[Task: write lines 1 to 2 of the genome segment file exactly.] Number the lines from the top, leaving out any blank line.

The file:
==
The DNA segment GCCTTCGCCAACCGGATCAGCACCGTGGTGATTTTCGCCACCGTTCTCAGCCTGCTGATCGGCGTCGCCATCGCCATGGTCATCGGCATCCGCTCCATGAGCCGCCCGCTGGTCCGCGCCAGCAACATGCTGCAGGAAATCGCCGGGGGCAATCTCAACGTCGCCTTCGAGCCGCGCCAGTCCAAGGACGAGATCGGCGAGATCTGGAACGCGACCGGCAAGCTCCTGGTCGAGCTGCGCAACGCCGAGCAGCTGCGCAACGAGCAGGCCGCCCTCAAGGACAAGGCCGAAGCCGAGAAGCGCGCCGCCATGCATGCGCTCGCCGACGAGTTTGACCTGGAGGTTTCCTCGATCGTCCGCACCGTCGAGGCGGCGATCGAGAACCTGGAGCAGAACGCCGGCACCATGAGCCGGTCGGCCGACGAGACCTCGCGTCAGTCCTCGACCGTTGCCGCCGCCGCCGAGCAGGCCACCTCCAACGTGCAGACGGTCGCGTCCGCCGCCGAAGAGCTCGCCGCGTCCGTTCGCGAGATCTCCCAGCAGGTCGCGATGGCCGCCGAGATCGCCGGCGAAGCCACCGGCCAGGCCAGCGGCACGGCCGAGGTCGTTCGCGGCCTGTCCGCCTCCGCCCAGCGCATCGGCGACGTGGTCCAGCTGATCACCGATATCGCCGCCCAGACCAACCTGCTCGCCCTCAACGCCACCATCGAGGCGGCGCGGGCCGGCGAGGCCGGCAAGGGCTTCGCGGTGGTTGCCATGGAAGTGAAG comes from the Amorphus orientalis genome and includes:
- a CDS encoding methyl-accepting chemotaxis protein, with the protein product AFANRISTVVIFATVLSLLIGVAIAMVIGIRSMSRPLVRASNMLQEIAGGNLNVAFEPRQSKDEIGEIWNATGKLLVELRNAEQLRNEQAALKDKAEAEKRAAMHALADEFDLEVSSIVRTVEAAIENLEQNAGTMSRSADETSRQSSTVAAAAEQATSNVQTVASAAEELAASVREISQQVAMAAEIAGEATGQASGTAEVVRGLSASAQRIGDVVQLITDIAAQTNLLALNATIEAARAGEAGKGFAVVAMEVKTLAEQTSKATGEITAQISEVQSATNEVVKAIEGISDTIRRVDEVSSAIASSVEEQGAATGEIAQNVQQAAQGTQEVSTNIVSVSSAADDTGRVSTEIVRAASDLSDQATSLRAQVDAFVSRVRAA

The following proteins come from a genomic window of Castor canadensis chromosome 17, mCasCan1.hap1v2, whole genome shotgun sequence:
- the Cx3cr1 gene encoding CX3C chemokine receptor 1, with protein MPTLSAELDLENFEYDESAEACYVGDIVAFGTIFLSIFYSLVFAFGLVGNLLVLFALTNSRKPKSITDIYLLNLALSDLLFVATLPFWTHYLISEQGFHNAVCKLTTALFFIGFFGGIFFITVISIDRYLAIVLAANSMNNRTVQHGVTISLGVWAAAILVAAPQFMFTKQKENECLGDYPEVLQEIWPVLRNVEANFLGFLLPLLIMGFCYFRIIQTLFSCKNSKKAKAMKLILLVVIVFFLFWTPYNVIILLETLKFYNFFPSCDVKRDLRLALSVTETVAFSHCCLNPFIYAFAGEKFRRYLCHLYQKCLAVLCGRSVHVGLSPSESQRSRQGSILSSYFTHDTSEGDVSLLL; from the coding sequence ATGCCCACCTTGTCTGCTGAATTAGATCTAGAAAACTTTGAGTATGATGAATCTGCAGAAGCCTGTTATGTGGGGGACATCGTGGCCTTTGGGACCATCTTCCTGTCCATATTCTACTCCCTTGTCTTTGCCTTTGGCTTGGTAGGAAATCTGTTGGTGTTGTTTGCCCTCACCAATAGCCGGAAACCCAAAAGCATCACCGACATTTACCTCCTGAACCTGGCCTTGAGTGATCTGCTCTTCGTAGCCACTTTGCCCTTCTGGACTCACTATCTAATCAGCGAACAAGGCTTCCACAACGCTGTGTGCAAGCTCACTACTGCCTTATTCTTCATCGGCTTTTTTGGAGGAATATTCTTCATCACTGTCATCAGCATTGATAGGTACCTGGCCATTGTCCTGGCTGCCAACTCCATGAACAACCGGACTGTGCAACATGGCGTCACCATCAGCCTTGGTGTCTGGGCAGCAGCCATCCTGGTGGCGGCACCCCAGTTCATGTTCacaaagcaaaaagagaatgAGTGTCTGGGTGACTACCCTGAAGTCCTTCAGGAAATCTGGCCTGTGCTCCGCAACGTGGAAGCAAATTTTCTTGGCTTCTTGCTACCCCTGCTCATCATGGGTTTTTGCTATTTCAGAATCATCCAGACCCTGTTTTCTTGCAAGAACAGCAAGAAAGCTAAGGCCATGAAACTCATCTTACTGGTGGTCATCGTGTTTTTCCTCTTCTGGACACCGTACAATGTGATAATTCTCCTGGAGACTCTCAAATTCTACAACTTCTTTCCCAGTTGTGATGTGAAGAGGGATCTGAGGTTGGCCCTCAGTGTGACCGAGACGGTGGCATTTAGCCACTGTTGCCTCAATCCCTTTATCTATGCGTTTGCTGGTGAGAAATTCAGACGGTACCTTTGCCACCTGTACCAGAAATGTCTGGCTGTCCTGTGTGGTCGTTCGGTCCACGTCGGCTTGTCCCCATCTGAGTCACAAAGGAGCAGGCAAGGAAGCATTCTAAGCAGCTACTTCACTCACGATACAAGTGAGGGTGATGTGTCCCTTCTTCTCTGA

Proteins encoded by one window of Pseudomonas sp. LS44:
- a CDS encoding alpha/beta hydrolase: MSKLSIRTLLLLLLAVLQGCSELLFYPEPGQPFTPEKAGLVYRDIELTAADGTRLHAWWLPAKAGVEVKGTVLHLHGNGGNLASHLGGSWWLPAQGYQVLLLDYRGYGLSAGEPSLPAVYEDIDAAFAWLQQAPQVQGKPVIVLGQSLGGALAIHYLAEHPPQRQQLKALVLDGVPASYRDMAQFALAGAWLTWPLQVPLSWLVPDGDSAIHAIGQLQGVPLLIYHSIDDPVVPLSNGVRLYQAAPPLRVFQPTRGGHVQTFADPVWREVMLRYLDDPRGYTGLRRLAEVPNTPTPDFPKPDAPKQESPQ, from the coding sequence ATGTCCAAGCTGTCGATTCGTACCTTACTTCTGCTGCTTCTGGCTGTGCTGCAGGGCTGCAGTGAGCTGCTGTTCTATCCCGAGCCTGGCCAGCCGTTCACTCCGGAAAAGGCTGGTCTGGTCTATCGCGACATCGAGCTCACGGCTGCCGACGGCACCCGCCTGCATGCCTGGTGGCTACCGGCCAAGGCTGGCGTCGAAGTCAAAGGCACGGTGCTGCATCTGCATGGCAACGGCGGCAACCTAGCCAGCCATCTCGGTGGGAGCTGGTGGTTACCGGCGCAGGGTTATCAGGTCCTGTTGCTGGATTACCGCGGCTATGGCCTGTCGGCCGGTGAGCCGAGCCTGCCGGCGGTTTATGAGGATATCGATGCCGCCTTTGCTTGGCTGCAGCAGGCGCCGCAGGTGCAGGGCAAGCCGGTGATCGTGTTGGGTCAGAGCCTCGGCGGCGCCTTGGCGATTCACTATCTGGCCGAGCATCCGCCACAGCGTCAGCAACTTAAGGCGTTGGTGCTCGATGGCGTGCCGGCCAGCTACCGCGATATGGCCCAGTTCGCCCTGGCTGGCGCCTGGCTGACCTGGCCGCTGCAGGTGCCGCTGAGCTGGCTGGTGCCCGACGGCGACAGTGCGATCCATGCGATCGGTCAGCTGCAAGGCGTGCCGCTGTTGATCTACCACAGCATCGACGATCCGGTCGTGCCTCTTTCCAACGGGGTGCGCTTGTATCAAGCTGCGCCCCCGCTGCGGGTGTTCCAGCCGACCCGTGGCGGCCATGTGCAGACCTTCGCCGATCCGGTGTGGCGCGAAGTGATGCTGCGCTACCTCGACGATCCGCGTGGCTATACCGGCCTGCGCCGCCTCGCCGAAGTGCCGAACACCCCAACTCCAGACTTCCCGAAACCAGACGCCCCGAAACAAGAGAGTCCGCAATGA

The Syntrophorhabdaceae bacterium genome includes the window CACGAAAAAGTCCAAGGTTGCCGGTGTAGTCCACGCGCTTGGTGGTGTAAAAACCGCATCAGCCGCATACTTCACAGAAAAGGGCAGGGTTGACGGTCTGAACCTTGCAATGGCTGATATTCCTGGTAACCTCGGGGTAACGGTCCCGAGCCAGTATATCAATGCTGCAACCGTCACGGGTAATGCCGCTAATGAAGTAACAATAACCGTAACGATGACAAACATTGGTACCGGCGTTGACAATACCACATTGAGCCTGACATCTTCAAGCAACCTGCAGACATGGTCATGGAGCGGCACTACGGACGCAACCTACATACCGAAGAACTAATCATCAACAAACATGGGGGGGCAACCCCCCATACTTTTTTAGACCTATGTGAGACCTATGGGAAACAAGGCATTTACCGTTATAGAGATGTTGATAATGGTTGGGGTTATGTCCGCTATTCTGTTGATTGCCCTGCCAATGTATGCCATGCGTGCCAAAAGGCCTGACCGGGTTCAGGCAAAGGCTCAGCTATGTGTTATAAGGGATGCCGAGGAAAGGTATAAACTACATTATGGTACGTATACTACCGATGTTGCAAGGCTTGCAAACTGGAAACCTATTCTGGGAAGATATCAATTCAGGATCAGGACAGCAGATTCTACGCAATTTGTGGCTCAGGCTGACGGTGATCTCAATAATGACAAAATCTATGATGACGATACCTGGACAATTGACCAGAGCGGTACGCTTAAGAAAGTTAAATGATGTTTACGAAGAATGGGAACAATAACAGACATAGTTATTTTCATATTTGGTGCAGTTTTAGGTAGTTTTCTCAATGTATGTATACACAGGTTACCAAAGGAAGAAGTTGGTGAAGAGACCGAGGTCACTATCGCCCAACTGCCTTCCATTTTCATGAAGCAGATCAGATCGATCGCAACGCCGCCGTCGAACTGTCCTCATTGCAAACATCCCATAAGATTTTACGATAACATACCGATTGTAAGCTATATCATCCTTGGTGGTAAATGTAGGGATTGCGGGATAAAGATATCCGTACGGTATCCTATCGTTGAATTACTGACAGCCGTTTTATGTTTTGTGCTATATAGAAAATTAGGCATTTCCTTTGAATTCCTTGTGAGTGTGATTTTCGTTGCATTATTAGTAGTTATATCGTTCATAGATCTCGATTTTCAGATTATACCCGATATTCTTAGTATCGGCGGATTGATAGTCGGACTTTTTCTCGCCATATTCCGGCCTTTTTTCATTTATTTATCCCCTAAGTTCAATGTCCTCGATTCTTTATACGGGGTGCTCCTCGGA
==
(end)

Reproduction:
The DNA segment GCCTTCGCCAACCGGATCAGCACCGTGGTGATTTTCGCCACCGTTCTCAGCCTGCTGATCGGCGTCGCCATCGCCATGGTCATCGGCATCCGCTCCATGAGCCGCCCGCTGGTCCGCGCCAGCAACATGCTGCAGGAAATCGCCGGGGGCAATCTCAACGTCGCCTTCGAGCCGCGCCAGTCCAAGGACGAGATCGGCGAGATCTGGAACGCGACCGGCAAGCTCCTGGTCGAGCTGCGCAACGCCGAGCAGCTGCGCAACGAGCAGGCCGCCCTCAAGGACAAGGCCGAAGCCGAGAAGCGCGCCGCCATGCATGCGCTCGCCGACGAGTTTGACCTGGAGGTTTCCTCGATCGTCCGCACCGTCGAGGCGGCGATCGAGAACCTGGAGCAGAACGCCGGCACCATGAGCCGGTCGGCCGACGAGACCTCGCGTCAGTCCTCGACCGTTGCCGCCGCCGCCGAGCAGGCCACCTCCAACGTGCAGACGGTCGCGTCCGCCGCCGAAGAGCTCGCCGCGTCCGTTCGCGAGATCTCCCAGCAGGTCGCGATGGCCGCCGAGATCGCCGGCGAAGCCACCGGCCAGGCCAGCGGCACGGCCGAGGTCGTTCGCGGCCTGTCCGCCTCCGCCCAGCGCATCGGCGACGTGGTCCAGCTGATCACCGATATCGCCGCCCAGACCAACCTGCTCGCCCTCAACGCCACCATCGAGGCGGCGCGGGCCGGCGAGGCCGGCAAGGGCTTCGCGGTGGTTGCCATGGAAGTGAAG comes from the Amorphus orientalis genome and includes:
- a CDS encoding methyl-accepting chemotaxis protein, with the protein product AFANRISTVVIFATVLSLLIGVAIAMVIGIRSMSRPLVRASNMLQEIAGGNLNVAFEPRQSKDEIGEIWNATGKLLVELRNAEQLRNEQAALKDKAEAEKRAAMHALADEFDLEVSSIVRTVEAAIENLEQNAGTMSRSADETSRQSSTVAAAAEQATSNVQTVASAAEELAASVREISQQVAMAAEIAGEATGQASGTAEVVRGLSASAQRIGDVVQLITDIAAQTNLLALNATIEAARAGEAGKGFAVVAMEVKTLAEQTSKATGEITAQISEVQSATNEVVKAIEGISDTIRRVDEVSSAIASSVEEQGAATGEIAQNVQQAAQGTQEVSTNIVSVSSAADDTGRVSTEIVRAASDLSDQATSLRAQVDAFVSRVRAA